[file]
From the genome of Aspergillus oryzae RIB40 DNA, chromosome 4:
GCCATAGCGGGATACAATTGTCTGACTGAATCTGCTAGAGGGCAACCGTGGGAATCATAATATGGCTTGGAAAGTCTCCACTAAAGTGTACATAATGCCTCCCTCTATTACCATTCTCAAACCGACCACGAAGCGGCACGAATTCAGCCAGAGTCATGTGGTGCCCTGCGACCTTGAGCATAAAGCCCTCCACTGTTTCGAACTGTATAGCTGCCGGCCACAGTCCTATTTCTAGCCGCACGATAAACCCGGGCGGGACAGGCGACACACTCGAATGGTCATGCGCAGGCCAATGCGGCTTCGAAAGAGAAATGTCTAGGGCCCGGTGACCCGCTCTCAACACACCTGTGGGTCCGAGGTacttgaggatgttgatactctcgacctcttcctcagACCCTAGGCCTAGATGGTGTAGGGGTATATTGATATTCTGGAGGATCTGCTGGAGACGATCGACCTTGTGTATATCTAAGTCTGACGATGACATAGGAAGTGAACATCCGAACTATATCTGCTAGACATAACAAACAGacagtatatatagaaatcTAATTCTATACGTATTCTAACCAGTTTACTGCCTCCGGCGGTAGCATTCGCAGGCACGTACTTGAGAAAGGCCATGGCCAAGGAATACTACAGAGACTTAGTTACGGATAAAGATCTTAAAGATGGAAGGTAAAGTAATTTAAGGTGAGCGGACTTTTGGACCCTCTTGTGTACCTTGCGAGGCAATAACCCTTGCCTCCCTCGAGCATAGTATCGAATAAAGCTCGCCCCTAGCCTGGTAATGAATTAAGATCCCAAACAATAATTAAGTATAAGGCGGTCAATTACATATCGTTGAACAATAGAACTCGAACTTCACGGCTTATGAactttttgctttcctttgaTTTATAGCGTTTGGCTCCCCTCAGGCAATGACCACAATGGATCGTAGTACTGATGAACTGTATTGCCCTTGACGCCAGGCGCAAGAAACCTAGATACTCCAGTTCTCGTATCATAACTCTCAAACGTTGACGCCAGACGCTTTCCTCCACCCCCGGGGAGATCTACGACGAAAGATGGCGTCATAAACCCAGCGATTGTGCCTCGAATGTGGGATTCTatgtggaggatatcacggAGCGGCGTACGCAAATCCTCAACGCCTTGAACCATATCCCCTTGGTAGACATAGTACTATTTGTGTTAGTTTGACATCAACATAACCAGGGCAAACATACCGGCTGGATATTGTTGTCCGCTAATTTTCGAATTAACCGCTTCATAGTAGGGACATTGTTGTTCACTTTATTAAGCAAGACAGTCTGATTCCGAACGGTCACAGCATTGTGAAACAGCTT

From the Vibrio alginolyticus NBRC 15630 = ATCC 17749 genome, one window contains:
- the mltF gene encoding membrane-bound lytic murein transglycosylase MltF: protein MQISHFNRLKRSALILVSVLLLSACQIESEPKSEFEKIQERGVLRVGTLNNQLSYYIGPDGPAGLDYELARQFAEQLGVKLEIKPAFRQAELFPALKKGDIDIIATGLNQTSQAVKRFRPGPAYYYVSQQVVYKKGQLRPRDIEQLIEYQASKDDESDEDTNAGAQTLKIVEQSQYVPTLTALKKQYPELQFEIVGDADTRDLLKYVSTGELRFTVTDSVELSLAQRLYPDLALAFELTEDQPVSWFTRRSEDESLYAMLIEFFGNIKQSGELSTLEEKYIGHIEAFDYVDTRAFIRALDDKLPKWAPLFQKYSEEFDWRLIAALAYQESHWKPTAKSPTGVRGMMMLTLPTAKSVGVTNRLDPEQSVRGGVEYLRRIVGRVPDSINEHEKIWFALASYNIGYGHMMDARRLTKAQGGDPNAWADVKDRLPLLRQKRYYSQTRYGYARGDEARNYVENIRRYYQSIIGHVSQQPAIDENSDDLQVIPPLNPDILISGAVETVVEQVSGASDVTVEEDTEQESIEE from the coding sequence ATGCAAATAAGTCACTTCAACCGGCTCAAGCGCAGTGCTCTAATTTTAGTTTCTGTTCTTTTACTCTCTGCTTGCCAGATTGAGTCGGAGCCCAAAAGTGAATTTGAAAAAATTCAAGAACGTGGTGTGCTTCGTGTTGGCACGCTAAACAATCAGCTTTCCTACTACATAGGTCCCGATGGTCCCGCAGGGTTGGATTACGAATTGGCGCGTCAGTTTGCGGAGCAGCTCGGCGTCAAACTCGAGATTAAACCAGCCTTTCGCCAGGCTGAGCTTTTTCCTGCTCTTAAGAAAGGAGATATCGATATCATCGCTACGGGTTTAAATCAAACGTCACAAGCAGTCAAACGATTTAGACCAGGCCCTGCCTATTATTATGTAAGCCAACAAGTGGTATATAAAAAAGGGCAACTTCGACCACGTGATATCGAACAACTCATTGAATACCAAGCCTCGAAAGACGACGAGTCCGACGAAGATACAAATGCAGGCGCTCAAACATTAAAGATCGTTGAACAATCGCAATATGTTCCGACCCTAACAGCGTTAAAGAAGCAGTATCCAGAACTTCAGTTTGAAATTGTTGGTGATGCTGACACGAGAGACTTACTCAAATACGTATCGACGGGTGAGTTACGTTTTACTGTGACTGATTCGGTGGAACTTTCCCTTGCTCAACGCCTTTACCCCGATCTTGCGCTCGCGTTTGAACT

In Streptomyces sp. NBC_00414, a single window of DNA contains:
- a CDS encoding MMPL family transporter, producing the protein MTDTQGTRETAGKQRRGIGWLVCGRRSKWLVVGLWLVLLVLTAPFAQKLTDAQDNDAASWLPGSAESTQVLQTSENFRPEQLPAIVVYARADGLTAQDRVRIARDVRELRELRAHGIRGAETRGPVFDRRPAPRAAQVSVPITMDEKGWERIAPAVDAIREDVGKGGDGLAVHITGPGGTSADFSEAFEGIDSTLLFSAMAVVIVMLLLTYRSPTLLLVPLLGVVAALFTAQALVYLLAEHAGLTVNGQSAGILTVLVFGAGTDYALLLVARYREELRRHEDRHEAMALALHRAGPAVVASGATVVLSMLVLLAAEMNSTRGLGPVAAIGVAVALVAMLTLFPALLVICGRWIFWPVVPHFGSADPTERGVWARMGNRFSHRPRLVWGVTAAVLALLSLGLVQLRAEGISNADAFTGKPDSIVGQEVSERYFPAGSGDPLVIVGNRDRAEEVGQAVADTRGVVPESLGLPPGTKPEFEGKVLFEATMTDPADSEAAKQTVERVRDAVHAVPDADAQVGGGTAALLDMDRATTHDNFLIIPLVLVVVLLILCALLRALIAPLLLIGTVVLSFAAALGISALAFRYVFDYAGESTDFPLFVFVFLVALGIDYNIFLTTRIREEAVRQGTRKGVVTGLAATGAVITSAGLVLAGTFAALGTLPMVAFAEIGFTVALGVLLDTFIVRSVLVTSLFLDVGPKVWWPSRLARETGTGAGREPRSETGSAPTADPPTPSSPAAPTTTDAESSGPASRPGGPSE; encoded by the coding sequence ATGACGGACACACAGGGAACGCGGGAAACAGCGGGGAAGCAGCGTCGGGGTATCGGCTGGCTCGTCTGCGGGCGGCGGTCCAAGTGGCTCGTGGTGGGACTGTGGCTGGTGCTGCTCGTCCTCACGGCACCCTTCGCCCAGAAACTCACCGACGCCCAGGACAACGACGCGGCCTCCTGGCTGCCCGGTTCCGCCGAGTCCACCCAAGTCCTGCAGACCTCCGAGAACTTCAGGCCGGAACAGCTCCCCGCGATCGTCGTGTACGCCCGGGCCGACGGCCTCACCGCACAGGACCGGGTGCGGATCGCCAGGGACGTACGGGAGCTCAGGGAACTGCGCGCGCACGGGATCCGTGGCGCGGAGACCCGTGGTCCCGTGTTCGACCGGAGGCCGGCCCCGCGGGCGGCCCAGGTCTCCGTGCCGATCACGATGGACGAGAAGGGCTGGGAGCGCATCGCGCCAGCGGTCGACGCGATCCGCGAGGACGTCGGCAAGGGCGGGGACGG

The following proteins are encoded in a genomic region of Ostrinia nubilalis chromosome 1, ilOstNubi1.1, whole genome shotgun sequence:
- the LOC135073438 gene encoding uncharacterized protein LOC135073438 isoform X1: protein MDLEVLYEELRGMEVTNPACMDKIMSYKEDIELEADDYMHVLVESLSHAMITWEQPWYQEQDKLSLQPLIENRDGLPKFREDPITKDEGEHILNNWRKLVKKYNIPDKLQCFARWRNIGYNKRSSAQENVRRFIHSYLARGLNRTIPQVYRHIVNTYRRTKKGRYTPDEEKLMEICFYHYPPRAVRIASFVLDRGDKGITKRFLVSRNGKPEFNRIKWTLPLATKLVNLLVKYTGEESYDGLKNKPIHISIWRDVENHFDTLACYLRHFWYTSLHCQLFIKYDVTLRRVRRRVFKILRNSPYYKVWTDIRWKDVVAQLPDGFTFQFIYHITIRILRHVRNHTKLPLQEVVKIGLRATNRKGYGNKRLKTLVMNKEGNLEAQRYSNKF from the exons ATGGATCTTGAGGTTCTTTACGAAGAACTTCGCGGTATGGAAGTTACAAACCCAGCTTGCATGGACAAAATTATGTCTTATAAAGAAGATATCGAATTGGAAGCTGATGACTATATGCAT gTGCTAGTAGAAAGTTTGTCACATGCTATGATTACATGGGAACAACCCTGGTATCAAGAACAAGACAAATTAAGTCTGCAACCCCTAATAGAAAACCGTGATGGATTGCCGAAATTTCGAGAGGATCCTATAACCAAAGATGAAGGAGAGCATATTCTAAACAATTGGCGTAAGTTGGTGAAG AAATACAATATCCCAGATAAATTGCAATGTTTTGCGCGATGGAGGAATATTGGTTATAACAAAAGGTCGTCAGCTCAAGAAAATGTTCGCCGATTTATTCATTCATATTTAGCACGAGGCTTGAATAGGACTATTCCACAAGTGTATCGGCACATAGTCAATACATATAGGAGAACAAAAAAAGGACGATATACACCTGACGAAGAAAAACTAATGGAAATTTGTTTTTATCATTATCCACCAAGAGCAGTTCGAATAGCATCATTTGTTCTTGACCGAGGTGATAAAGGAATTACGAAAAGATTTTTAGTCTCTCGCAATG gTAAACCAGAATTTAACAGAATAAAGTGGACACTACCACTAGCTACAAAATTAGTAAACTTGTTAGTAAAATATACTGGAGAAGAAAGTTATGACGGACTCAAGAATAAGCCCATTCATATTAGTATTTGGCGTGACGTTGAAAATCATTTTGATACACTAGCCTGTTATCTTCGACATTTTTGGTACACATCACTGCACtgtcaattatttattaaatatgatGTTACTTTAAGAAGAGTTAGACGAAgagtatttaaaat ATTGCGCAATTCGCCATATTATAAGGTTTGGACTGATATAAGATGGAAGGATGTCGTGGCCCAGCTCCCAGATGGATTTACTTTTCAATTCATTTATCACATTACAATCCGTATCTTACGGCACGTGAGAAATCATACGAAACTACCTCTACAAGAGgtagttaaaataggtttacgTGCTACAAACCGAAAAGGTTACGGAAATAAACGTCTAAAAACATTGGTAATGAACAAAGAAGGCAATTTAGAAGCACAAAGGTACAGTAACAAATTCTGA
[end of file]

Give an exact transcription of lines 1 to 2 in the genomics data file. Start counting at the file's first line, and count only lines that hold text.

From the genome of Aspergillus oryzae RIB40 DNA, chromosome 4:
GCCATAGCGGGATACAATTGTCTGACTGAATCTGCTAGAGGGCAACCGTGGGAATCATAATATGGCTTGGAAAGTCTCCACTAAAGTGTACATAATGCCTCCCTCTATTACCATTCTCAAACCGACCACGAAGCGGCACGAATTCAGCCAGAGTCATGTGGTGCCCTGCGACCTTGAGCATAAAGCCCTCCACTGTTTCGAACTGTATAGCTGCCGGCCACAGTCCTATTTCTAGCCGCACGATAAACCCGGGCGGGACAGGCGACACACTCGAATGGTCATGCGCAGGCCAATGCGGCTTCGAAAGAGAAATGTCTAGGGCCCGGTGACCCGCTCTCAACACACCTGTGGGTCCGAGGTacttgaggatgttgatactctcgacctcttcctcagACCCTAGGCCTAGATGGTGTAGGGGTATATTGATATTCTGGAGGATCTGCTGGAGACGATCGACCTTGTGTATATCTAAGTCTGACGATGACATAGGAAGTGAACATCCGAACTATATCTGCTAGACATAACAAACAGacagtatatatagaaatcTAATTCTATACGTATTCTAACCAGTTTACTGCCTCCGGCGGTAGCATTCGCAGGCACGTACTTGAGAAAGGCCATGGCCAAGGAATACTACAGAGACTTAGTTACGGATAAAGATCTTAAAGATGGAAGGTAAAGTAATTTAAGGTGAGCGGACTTTTGGACCCTCTTGTGTACCTTGCGAGGCAATAACCCTTGCCTCCCTCGAGCATAGTATCGAATAAAGCTCGCCCCTAGCCTGGTAATGAATTAAGATCCCAAACAATAATTAAGTATAAGGCGGTCAATTACATATCGTTGAACAATAGAACTCGAACTTCACGGCTTATGAactttttgctttcctttgaTTTATAGCGTTTGGCTCCCCTCAGGCAATGACCACAATGGATCGTAGTACTGATGAACTGTATTGCCCTTGACGCCAGGCGCAAGAAACCTAGATACTCCAGTTCTCGTATCATAACTCTCAAACGTTGACGCCAGACGCTTTCCTCCACCCCCGGGGAGATCTACGACGAAAGATGGCGTCATAAACCCAGCGATTGTGCCTCGAATGTGGGATTCTatgtggaggatatcacggAGCGGCGTACGCAAATCCTCAACGCCTTGAACCATATCCCCTTGGTAGACATAGTACTATTTGTGTTAGTTTGACATCAACATAACCAGGGCAAACATACCGGCTGGATATTGTTGTCCGCTAATTTTCGAATTAACCGCTTCATAGTAGGGACATTGTTGTTCACTTTATTAAGCAAGACAGTCTGATTCCGAACGGTCACAGCATTGTGAAACAGCTT